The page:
Fresh Dill Adds Flavor Magic
Throughout much of the US, local cucumbers are plentiful and inexpensive in our markets. And if you’re growing them in your garden, you may be looking for new ways to use them.
This simple cucumber salad has a cool, refreshing flavor that mates well with grilled and barbecued meats, fish, and poultry — all the staples of the summer table. But it also works with hearty stews and casseroles, so you can keep serving it when the weather turns cooler. It makes a tangy side dish, but it has enough eye- and taste-appeal that you can serve it as a first course. And because the dressing contains no oil, each serving has very few calories — so eat as much as you like!
It’s inexpensive, healthy, and takes just minutes to prepare. Best of all, the flavor improves if you make it a few hours ahead of time. Perfect.
Recipe: Hungarian Cucumber Salad
This dish is nothing more than thinly sliced cucumbers marinated in a vinegar dressing, then chilled in the refrigerator.
You can peel the cukes or not. I peel when the skins are waxed or thick. When my cucumbers are homegrown, I usually leave the skins on. This recipe works equally well with the fat cucumbers that we typically see in our supermarkets, or with English cucumbers (which are often sold in heavy shrink-wrap to maintain freshness).
I found this recipe years ago in Susan Derecskey’s The Hungarian Cookbooks, and I’ve been making it ever since. My version is lightly adapted from hers. It takes about 10 minutes to put together the salad, and you should let it chill for at least an hour (overnight is even better).
This recipe serves 6 to 8 (depending on the size of your servings — and the size of your cukes). You can easily scale it up to serve more. It will store covered in the refrigerator for 2 or 3 days (it’s still OK to eat for a few days after that, but the cukes start to get a bit mushy).
- 2 large cucumbers, peeled, seeded (optional), and thinly sliced (or you can substitute an English cucumber; see Notes)
- ½ cup vinegar (white, cider, or rice vinegar all work well)
- ½ cup water
- 2 teaspoons table sugar (or to taste; you can skip the sugar entirely, but it does add a nice flavor note)
salt to taste (about ½ teaspoon)
- freshly ground black pepper to taste (about 1/8 teaspoon)
- chopped fresh dill to taste (about a tablespoon; optional)
- Peel the cucumbers. If you don’t like the seeds (or if they’re bitter), you may want to remove them. The easiest way to do this: Cut the cukes in half lengthwise and use a teaspoon to scoop the seeds from the cucumber halves. Otherwise, keep your cukes whole.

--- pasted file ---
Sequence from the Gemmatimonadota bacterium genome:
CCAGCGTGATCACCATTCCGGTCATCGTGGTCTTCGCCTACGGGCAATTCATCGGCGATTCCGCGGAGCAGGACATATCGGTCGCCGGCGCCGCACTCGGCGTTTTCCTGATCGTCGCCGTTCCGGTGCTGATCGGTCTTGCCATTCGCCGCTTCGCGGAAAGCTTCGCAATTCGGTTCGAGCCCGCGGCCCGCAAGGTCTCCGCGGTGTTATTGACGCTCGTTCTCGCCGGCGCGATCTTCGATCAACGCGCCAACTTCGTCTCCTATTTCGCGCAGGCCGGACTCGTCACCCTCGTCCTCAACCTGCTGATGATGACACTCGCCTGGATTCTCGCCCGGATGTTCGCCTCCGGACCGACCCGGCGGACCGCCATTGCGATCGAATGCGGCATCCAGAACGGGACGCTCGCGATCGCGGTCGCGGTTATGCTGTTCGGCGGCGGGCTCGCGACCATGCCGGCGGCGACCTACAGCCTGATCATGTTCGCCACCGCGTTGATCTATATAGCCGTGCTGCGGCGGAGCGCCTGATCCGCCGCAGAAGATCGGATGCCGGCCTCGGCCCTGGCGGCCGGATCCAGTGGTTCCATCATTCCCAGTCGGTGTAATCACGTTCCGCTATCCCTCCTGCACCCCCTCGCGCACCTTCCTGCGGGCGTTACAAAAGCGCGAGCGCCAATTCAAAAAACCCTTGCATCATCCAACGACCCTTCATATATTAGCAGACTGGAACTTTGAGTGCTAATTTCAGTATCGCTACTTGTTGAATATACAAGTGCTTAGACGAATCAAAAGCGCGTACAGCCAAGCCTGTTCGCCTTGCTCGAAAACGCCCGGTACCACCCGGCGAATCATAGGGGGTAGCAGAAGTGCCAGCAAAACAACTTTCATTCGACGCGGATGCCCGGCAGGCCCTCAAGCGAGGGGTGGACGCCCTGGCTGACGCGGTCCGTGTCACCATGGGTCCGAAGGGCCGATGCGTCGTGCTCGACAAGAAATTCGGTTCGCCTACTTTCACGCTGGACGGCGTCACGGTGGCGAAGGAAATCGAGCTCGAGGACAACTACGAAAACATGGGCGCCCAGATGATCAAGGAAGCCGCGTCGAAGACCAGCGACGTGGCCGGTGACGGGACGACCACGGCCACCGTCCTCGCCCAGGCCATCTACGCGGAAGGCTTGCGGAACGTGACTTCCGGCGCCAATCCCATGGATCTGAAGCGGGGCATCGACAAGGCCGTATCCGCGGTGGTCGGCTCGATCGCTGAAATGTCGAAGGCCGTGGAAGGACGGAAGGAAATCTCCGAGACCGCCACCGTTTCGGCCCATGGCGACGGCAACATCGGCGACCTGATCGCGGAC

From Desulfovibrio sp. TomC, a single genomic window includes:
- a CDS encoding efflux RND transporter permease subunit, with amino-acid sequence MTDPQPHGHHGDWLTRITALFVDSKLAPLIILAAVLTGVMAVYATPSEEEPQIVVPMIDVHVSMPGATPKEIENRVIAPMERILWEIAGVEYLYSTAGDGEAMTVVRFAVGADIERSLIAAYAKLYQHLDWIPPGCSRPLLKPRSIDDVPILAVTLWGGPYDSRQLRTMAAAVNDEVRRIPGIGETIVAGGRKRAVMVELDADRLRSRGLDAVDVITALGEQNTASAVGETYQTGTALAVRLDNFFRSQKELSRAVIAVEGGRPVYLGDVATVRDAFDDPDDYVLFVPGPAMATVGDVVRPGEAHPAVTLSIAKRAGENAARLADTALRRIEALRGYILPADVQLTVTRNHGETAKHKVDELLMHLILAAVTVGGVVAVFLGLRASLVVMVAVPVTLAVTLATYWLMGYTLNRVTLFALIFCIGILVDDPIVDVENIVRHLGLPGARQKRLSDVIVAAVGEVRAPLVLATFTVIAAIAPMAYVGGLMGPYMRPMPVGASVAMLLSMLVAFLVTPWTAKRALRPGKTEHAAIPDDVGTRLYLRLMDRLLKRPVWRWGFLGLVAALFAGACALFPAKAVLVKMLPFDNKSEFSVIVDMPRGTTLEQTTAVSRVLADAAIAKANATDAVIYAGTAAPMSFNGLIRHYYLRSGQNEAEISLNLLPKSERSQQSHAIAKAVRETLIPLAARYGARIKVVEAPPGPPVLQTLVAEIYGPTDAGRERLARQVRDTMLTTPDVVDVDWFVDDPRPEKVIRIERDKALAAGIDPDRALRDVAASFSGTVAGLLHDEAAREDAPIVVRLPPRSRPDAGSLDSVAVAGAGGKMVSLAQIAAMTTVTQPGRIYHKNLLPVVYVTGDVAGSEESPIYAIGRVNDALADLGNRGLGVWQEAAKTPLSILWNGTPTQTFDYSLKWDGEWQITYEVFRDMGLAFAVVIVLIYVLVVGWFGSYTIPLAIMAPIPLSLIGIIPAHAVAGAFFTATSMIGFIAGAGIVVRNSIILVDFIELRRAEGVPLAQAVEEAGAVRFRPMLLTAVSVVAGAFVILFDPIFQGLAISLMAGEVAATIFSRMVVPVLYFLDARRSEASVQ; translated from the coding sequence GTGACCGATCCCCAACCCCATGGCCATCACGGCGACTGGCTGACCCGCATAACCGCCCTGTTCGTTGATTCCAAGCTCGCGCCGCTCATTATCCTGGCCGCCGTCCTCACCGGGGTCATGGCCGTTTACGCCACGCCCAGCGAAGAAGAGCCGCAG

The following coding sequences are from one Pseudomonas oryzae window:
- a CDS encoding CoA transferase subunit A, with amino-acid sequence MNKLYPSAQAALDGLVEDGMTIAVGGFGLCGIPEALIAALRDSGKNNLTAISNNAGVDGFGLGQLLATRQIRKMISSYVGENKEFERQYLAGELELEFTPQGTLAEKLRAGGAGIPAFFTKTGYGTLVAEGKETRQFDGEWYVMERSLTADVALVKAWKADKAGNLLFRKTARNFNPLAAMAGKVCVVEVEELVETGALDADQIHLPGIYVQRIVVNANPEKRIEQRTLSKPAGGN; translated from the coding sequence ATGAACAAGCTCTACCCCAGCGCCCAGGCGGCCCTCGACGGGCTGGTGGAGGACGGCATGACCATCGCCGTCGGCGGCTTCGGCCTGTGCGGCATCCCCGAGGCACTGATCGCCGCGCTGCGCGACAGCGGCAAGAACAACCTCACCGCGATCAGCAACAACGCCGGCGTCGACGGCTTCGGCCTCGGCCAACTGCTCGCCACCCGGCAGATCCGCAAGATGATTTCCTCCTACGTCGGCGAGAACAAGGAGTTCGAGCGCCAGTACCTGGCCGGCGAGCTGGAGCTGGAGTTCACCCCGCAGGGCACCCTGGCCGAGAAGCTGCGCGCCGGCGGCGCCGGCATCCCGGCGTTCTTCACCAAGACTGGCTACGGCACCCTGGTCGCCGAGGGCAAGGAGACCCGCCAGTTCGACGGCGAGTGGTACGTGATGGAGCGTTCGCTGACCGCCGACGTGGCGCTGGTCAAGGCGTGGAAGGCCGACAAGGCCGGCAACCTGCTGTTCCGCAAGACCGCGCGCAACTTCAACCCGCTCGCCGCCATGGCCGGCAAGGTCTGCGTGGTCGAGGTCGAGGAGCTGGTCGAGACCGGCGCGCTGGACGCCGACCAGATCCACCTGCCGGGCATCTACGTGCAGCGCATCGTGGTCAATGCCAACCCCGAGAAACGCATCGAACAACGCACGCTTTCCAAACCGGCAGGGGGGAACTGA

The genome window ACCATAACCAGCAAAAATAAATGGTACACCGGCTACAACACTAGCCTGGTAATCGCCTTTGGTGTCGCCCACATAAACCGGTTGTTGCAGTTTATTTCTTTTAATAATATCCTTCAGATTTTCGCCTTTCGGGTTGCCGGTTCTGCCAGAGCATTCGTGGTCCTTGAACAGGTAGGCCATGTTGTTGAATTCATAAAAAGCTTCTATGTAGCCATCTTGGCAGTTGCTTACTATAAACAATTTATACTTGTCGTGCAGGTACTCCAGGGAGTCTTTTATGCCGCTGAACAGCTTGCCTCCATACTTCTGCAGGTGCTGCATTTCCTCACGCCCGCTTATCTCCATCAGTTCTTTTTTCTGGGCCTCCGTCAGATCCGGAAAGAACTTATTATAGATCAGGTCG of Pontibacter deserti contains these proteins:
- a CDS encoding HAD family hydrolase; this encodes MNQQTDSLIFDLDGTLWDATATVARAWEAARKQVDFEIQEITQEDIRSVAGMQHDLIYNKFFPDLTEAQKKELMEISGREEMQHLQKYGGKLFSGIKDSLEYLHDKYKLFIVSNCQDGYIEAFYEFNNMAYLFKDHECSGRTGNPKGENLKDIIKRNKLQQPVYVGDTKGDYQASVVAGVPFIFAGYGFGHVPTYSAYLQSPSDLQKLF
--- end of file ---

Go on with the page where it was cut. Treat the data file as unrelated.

- Slice the cucumbers as thinly as you can. It’s easier if you use a mandoline or the slicing blade on the side of a box grater. You can also use a vegetable peeler, or the slicing blade of a food processor (though the slices then tend to be a bit thicker than I like).
- Mix together the vinegar, water, and sugar in a medium bowl. Stir (or whisk) until the sugar dissolves. Add salt and pepper until the dressing is nicely spiced.
- Add the cucumbers and the optional dill (you can also sprinkle dill on top of the cucumbers when you serve). Mix together, taste, and adjust seasoning if necessary. Transfer into a plastic storage container with a lid. Use a container that’s just large enough to hold the cucumbers (a quart size usually works well).
- Refrigerate for at least an hour; overnight is even better. Serve with additional dill as a garnish.
- The vinegar dressing wilts the cucumber slices, making them limp. Yet they still retain good structure and crunch.
- If you cut the cucumber in half lengthwise before slicing to remove seeds, your slices will be half-moon shaped. If you want to remove seeds but still have round cucumber slices, you can use a melon baller to tunnel into the cucumber’s core. But that’s a bit of a pain.
- Want an attractive pattern on the edges of your slices? In Step 1, try this: Remove ¼-inch of peel from the cuke (remove it lengthwise), leave the next ¼ of peel on the cuke, remove the next ¼ inch of peel, and so forth, until you’ve made your way around the circumference of the cucumber. When you’re finished, you’ll have alternating stripes of peeled/unpeeled cucumber that will look pretty when you slice the cuke.
- Instead of fresh dill, you can substitute dill seed — maybe a teaspoon. Or use another herb of your choice. But dill is magic in this dish.
- You can add a clove or two of minced garlic to the dressing if you like. Not traditional, but it adds a touch of zing.
- Likewise, you could add a few dashes of Tabasco.
Little Dish, Big Flavor
As noted up top, this is a great side or salad with both summer and winter meals.
For those of us in the northern hemisphere who are still “enjoying” hot weather, this dish is a natural for picnics. I particularly like it as a side with Grilled Hamburgers or Barbecued Pork Steaks. But it’d go great with ribs, brisket, hot dogs — you name it.
For those in the southern hemisphere (or anyone in the northern anticipating chilly fall weather), this dish is a classic accompaniment to a Hungarian goulash, and works well as a starter with Hungarian Noodles and Cabbage. I also like to serve it as a salad course with Red-Braised Beef with Sweet Potatoes (or if you want a vegan meal, Red-Braised Beans and Sweet Potatoes). It’s delish with a big roast like Roast Pork.
Make this dish once, and you’ll return to it again and again. This is a simple recipe that doesn’t require many ingredients and is extremely easy to put together. But it packs tremendous flavor, and it’s the sort of dish that everyone likes. You’ll get more recipe requests than you can imagine.
Just smile, and say it’s an old family secret. Or if you’re feeling benevolent, send them a link to this post. Either way, you win.
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